Pegylation of the interferon increases the amount of time the interferon remains in the body by increasing the size of the interferon molecule . Increasing molecule size slows the absorption, prolongs the half-life, and decreases the rate of interferon clearance.
Pegylated interferons - PubMed.
Interferons can have unpleasant side effects but they have some effective against a broad range of viruses.
The ex Soviet bloc countries use a number of different interferon drugs that are not approved in the Western world (e.g. tilorone). Some of them cause your body to produce interferons. Others are low-cost interferon drugs that are much cheaper than pegylated interferons.
The pharmaceutical industry discovered new molecules that attack the Hep C virus at new angles.
When used in synergistic combinations, these drugs are highly effective at curing Hep C and eradicating it from the body (which didn’t happen that often with earlier treatments). Treatment sometimes only took 2 months instead of 2 years.
These drugs weren’t that profitable because cured patients don’t keep coming back for more, unlike Humira which does not cure disease (which was the best-selling drug in the world before the pandemic).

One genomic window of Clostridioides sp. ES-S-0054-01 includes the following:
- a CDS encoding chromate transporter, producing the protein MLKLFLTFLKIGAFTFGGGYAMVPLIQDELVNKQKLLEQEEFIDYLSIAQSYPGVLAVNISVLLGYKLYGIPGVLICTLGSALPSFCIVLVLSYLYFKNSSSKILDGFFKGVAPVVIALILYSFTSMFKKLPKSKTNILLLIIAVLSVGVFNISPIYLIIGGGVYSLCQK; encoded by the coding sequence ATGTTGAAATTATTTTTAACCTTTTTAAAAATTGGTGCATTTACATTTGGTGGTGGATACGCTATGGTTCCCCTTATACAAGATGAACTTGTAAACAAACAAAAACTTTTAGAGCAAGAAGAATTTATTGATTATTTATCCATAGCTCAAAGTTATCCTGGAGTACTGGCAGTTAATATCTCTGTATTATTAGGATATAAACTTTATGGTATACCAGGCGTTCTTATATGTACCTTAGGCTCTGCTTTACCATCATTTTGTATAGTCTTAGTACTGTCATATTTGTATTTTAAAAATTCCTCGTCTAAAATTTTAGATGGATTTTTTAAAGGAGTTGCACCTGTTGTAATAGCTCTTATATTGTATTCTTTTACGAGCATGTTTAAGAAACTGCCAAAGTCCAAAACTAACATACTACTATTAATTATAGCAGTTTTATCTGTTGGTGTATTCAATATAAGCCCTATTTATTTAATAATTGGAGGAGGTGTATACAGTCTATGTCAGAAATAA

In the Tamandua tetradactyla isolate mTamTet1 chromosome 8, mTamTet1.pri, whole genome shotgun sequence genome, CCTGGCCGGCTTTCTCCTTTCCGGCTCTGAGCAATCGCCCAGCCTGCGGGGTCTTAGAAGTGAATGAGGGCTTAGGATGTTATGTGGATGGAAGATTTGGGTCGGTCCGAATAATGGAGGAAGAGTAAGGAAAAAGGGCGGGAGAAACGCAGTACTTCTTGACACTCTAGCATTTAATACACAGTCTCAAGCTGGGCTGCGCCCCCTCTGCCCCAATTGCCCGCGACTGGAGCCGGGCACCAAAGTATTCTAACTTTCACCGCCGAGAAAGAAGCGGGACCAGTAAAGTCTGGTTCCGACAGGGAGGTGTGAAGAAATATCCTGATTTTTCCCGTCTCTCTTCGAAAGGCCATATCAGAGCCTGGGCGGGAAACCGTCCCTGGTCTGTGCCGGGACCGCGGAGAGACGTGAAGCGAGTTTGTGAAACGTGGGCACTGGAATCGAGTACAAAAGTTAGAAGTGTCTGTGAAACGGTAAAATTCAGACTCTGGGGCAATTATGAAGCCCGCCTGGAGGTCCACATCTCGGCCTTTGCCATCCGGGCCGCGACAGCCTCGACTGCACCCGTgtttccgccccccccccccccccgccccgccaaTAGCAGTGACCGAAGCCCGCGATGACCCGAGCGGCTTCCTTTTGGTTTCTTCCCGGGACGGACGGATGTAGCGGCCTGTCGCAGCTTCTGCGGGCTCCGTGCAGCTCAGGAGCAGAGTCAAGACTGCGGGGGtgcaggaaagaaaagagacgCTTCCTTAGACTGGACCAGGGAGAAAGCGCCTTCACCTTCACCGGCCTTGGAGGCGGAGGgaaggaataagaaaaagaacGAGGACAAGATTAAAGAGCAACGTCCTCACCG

Sofosbuvir has been discussed on the subReddit r/CovidLongHaulers with a few people reporting success.
It turns out that the original anecdotes about sofosbuvir maybe weren’t that reliable as Warm_Camera_7052 (and his sibling) did not follow through and post updates about their sofosbuvir experience.
There is a little anecdotal evidence regarding tilorone.
Hip (ME/CFS patient) has posted about low-dose oral interferon alpha as one treatment that was successful in treating ME/CFS (search for ‘low-dose oral interferon alpha’ in the thread linked to from here).
Unfortunately, in some patients, the virus will mutate/evolve and develop resistance against one of the drugs. That can allow the virus to persist in the patient. There are various strategies that try to prevent resistance from developing.
While treatment does not lead to a cure, treatment can suppress HIV to a very low level so that patients can enjoy fairly normal lives.